My Life as a Ghost

I’m a ghost.

Not a real ghost, really (I think I’d just be able to type cryptic messages if that were the case). More like…what exactly are the people from Dead Like Me Called? You remember that show, where Ellen Muth became an undead/grim reaper-type being that worked a normal office job, except when she was instead culling the souls of the recently deceased.

The resemblance is uncanny, though I don’t actually have a desk job, thank goodness.

Well, okay, I haven’t culled any souls yet (though Jetpack was both angry and mournful when I accidentally crushed a grasshopper the other day). But otherwise, life is often like being the same person—in a different body.

Over the summer, Jetpack attended (for a few weeks) a large camp at the local nature center. Once, as the sun beat down on us and the bugs buzzed their merry mindless tunes, the Mister and I dropped Jetpack off together. We stood next to the car as he gathered his things, watching him put on his itty bitty backpack with pride.

From behind us, a voice greeted the Mister. It was a coworker from something like six years previous. She was dropping off her daughter at the same camp. We’d seen her once, shortly after Jetpack was born, and then we all fell out of touch.

She gave me a once over, and then briefly spoke to my partner, and we followed her in to camp. I said a friendly word or two, which she didn’t even respond to, and as we parted ways, I caught her giving me a look again. It was only as we were settling Jetpack in his room that we realized—she saw ours as a broken family. The Mister had dumped his wife for a young, bearded buck, and even the kid was okay with this. The nerve!

A friend (who I’ve known forever, and who transitioned about a hundred years before I did) and I were spending time in a park (with Jetpack). A nanny and two small children were playing on the play equipment as well. He and I leaned toward each other.

“Do we know her?”

“I think so.”

We awkwardly mutter for a few more minutes. At some point in the afternoon the nanny talks to us, introducing herself in that way you do at parks. She’s very friendly, and very much considers herself a stranger.

These moments are flattering, in a way. Pretty nice. And it allowed us to avoid any number of awkward conversations that might come up, and honestly, summer camp, or a beautiful day at the park, is not where I’d prefer to be having trans101. I’d rather be with my kid, my friends and family. And, on the other hand, if you’re actually interested in talking to said person, do you make it abundantly clear who you are, to everyone’s discomfort? Do you miss out on an opportunity?

What do you do when your sister’s friends look at her and say, “I didn’t know you had a brother.” Suddenly, you’ve killed Model01, and replaced them with Model02. How many science fiction stories have used this?

Image

If only transition were as simple as compressing a glowing ball of magical energy…

Of course, I get to be Buffy AND Faith. Ha.

And there’s the HUGE privilege inherent in getting to choose whether to come out. There’s a huge privilege inherent in feeling more or less safe to do so in many situations. I am incredibly lucky that I can choose to be a ghost.

Being trans can be pretty confusing! And being a ghost is pretty awesome. Except when it’s not.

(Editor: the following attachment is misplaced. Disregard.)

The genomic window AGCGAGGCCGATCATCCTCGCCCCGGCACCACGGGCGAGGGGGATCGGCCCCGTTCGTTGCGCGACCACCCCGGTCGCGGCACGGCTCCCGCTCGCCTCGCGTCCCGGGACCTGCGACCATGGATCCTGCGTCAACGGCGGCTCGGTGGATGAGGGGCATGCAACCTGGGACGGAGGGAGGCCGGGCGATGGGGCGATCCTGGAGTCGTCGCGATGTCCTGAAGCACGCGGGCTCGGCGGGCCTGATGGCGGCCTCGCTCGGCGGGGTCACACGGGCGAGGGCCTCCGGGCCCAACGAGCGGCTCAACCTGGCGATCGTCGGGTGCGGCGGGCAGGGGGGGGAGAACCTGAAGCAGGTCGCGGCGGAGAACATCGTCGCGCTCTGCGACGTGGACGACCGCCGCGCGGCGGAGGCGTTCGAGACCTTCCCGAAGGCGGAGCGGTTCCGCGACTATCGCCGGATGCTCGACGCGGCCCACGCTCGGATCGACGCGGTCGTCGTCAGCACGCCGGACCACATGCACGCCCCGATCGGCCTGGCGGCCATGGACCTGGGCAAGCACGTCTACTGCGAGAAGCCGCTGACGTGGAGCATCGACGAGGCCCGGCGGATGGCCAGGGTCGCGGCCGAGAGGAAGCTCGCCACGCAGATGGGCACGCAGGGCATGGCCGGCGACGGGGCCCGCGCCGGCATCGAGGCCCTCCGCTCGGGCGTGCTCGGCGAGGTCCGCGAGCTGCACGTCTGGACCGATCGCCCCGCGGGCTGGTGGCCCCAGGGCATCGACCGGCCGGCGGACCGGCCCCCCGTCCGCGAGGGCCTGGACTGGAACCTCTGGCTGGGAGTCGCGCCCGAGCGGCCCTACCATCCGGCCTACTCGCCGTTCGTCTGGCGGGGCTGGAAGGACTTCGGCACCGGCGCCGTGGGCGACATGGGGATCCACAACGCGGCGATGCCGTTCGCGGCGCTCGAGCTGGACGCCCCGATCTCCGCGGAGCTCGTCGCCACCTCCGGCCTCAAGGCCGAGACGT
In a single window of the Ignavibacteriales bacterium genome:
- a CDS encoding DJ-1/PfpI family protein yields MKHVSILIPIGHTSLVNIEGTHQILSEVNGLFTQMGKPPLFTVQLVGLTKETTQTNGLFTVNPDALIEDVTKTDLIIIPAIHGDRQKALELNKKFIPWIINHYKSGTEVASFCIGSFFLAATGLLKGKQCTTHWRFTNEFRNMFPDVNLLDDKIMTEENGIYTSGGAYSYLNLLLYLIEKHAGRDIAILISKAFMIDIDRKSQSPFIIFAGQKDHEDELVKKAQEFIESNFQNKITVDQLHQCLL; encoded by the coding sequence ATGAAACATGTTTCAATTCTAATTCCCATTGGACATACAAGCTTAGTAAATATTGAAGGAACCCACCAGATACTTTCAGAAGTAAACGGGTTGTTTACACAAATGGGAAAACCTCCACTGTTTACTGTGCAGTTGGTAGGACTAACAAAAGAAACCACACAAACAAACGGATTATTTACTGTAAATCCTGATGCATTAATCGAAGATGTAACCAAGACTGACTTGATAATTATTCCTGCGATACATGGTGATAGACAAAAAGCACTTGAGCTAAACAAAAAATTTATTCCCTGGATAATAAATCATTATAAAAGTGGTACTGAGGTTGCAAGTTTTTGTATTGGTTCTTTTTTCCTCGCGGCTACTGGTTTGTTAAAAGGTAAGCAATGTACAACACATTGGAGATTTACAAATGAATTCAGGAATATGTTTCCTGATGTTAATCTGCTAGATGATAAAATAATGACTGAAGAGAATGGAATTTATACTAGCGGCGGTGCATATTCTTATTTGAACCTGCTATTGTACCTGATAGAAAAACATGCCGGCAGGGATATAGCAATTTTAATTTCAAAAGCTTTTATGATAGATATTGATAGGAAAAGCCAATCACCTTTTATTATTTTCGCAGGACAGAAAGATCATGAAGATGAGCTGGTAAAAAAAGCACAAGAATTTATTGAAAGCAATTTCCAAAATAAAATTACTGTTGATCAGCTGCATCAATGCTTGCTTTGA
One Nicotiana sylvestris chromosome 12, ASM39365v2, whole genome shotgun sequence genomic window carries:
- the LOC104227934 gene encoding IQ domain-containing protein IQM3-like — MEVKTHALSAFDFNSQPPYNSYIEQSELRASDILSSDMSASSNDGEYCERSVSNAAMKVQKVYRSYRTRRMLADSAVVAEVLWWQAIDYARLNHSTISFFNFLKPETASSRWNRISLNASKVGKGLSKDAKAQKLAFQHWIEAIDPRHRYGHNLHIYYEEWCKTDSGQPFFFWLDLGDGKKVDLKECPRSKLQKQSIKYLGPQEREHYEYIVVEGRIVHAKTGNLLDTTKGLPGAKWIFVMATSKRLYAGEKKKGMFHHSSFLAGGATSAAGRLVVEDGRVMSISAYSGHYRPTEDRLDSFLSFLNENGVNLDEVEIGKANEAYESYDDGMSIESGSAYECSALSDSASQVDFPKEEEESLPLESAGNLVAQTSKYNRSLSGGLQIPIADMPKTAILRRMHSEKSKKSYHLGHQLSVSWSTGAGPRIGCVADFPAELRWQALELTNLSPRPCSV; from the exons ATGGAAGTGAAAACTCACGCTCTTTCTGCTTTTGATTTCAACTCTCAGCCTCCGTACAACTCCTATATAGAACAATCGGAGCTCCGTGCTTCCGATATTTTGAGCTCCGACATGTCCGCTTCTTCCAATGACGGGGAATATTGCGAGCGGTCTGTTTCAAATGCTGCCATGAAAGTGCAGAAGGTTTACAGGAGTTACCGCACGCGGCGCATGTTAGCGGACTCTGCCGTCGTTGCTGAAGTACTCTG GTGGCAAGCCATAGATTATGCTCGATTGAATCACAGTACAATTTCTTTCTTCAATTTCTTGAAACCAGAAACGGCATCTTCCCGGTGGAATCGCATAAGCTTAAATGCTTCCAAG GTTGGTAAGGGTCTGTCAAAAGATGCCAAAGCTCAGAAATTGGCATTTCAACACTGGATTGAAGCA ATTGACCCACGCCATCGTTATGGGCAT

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Make up magic spells/ We wear them like protective shells

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Driving down the busy divided street that leads to our new house, past HyVee and to the highway, where the YMCA snuggles up against bridges and fast-moving cars. Traffic in my lane, the lane closest to the sidewalk, stops abruptly, and I change lanes in order to escape the snarl. And then I see a mama, about my age, dragging a dark blue stroller onto the sidewalk from the shoulderless street. Her older kid—Jetpack’s age, Jetpack’s proportions—stares, his expression unreadable, as his mom cradles the baby in the stroller. I can see her shaken, crouching, her face twisted with relief and horror and fear like I’ve never felt. Everyone’s okay. Traffic resumes, the baby is unharmed, everyone is okay.

But the scene has gnawed at my insides. If. If. What if.

I just can’t get that moment out of my head. I’ve seen car accidents, and put in my heartfelt wishes for the safety of everyone involved. I can remember what seems like a thousand international and horrors, waiting and hoping that the body counts were low.

This wasn’t a massive incident. This was a moment, an accident, a second when something terrible might’ve happened. If the driver hadn’t stopped. If she’d been on the phone or texting. If her brakes were bad. If the stroller had rolled further into traffic. If.

IF is a terrible place to live.

I don’t know what I’d do if something happened to Jetpack. Our brains reach the end of that road, and I think they just turn off. Nope. I don’t know what I’d do. I can’t know what I’d do.

I think that’s what that momma was thinking, that day, in front of the YMCA. Or maybe what she thought later.

Moments like those remind me why we grasp so hard at religious understanding. To blame sudden, painful changes on something—on the Fates, on Sin, on demons or deities—gives us some way to understand. Those aren’t understandings that I subscribe to, but I can see the draw.

And maybe this is even a religious thought, a prayer to toss into the aether. Wherever you are, I’m glad your baby was okay, YMCA mama, and I wish you all the best. You are in my heart.

———-

I wrote this weeks ago, and just haven’t had it in me to post it. Too depressing, I guess.

To add a kick in the gut, I’m going to go all topical. As Mark Twain said, “It could probably be shown by facts and figures that there is no distinctly American criminal class except Congress.”